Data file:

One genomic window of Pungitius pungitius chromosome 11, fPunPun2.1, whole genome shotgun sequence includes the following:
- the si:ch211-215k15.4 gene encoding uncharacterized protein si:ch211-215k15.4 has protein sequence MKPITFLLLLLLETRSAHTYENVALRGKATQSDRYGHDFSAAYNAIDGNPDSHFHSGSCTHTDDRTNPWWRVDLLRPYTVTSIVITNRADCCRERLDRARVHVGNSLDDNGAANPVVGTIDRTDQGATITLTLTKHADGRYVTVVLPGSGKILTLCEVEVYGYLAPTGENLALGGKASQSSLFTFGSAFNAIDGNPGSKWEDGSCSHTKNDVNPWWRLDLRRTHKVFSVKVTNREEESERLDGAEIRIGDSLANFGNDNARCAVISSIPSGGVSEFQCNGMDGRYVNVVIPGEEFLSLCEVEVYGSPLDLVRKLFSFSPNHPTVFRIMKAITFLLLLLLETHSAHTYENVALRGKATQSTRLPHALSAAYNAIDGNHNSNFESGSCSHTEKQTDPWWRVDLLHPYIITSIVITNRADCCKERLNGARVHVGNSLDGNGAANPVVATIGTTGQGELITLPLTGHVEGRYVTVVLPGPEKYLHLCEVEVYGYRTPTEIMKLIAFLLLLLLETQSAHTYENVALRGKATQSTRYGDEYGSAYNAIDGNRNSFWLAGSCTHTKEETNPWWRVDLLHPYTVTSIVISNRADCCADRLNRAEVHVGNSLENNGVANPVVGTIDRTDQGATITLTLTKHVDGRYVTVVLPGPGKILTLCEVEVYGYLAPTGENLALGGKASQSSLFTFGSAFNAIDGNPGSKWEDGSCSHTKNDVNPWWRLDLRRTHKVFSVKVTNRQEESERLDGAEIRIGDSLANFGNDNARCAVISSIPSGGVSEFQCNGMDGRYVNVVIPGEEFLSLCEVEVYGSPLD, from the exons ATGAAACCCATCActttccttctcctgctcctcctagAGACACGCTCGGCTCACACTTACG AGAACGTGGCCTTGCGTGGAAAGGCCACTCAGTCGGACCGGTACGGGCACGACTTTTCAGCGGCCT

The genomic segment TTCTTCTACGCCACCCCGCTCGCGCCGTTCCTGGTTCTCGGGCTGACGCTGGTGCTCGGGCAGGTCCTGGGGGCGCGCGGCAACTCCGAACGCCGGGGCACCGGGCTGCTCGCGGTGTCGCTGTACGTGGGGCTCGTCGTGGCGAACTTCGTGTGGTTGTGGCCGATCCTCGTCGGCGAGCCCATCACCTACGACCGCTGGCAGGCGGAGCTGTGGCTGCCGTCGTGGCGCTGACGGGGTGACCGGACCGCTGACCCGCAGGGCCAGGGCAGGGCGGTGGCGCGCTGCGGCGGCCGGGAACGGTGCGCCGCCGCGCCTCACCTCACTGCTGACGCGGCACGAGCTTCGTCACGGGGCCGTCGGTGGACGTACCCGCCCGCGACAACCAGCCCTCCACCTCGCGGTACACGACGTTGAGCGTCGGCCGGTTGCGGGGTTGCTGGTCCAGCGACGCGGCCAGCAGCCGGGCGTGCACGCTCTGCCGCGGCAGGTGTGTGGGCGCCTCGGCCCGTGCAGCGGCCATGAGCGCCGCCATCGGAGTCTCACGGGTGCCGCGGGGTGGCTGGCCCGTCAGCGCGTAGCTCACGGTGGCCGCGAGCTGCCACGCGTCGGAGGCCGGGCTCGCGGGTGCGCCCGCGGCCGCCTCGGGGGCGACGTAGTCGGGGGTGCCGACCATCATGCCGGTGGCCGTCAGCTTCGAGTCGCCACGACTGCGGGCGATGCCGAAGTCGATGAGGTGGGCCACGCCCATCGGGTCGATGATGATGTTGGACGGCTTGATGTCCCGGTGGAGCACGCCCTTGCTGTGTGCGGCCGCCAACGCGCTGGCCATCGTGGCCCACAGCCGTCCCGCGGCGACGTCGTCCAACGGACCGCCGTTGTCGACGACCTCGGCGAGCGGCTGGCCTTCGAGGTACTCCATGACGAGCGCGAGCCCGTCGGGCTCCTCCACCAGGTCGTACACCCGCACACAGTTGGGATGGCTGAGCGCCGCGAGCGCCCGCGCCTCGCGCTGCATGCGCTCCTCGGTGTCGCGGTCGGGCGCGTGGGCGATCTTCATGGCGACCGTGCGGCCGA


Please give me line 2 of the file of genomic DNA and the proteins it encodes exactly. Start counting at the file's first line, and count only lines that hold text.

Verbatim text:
- the si:ch211-215k15.4 gene encoding uncharacterized protein si:ch211-215k15.4 has protein sequence MKPITFLLLLLLETRSAHTYENVALRGKATQSDRYGHDFSAAYNAIDGNPDSHFHSGSCTHTDDRTNPWWRVDLLRPYTVTSIVITNRADCCRERLDRARVHVGNSLDDNGAANPVVGTIDRTDQGATITLTLTKHADGRYVTVVLPGSGKILTLCEVEVYGYLAPTGENLALGGKASQSSLFTFGSAFNAIDGNPGSKWEDGSCSHTKNDVNPWWRLDLRRTHKVFSVKVTNREEESERLDGAEIRIGDSLANFGNDNARCAVISSIPSGGVSEFQCNGMDGRYVNVVIPGEEFLSLCEVEVYGSPLDLVRKLFSFSPNHPTVFRIMKAITFLLLLLLETHSAHTYENVALRGKATQSTRLPHALSAAYNAIDGNHNSNFESGSCSHTEKQTDPWWRVDLLHPYIITSIVITNRADCCKERLNGARVHVGNSLDGNGAANPVVATIGTTGQGELITLPLTGHVEGRYVTVVLPGPEKYLHLCEVEVYGYRTPTEIMKLIAFLLLLLLETQSAHTYENVALRGKATQSTRYGDEYGSAYNAIDGNRNSFWLAGSCTHTKEETNPWWRVDLLHPYTVTSIVISNRADCCADRLNRAEVHVGNSLENNGVANPVVGTIDRTDQGATITLTLTKHVDGRYVTVVLPGPGKILTLCEVEVYGYLAPTGENLALGGKASQSSLFTFGSAFNAIDGNPGSKWEDGSCSHTKNDVNPWWRLDLRRTHKVFSVKVTNRQEESERLDGAEIRIGDSLANFGNDNARCAVISSIPSGGVSEFQCNGMDGRYVNVVIPGEEFLSLCEVEVYGSPLD, from the exons ATGAAACCCATCActttccttctcctgctcctcctagAGACACGCTCGGCTCACACTTACG AGAACGTGGCCTTGCGTGGAAAGGCCACTCAGTCGGACCGGTACGGGCACGACTTTTCAGCGGCCT